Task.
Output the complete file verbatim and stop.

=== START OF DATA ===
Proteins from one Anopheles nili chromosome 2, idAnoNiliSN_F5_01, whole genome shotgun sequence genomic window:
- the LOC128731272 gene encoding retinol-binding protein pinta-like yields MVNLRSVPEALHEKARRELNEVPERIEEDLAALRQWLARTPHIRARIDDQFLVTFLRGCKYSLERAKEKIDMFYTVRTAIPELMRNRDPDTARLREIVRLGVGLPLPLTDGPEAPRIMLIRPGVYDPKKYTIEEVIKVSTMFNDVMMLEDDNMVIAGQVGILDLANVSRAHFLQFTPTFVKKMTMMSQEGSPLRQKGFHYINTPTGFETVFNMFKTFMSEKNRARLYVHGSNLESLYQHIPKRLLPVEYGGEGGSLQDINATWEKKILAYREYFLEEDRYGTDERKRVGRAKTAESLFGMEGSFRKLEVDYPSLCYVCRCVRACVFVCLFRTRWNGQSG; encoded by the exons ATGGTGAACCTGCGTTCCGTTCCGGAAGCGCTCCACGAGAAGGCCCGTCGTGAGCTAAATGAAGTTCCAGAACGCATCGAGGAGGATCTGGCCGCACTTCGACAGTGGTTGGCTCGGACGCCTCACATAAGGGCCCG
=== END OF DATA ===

Proteins from one Anopheles nili chromosome 2, idAnoNiliSN_F5_01, whole genome shotgun sequence genomic window:
- the LOC128731272 gene encoding retinol-binding protein pinta-like yields MVNLRSVPEALHEKARRELNEVPERIEEDLAALRQWLARTPHIRARIDDQFLVTFLRGCKYSLERAKEKIDMFYTVRTAIPELMRNRDPDTARLREIVRLGVGLPLPLTDGPEAPRIMLIRPGVYDPKKYTIEEVIKVSTMFNDVMMLEDDNMVIAGQVGILDLANVSRAHFLQFTPTFVKKMTMMSQEGSPLRQKGFHYINTPTGFETVFNMFKTFMSEKNRARLYVHGSNLESLYQHIPKRLLPVEYGGEGGSLQDINATWEKKILAYREYFLEEDRYGTDERKRVGRAKTAESLFGMEGSFRKLEVDYPSLCYVCRCVRACVFVCLFRTRWNGQSG; encoded by the exons ATGGTGAACCTGCGTTCCGTTCCGGAAGCGCTCCACGAGAAGGCCCGTCGTGAGCTAAATGAAGTTCCAGAACGCATCGAGGAGGATCTGGCCGCACTTCGACAGTGGTTGGCTCGGACGCCTCACATAAGGGCCCG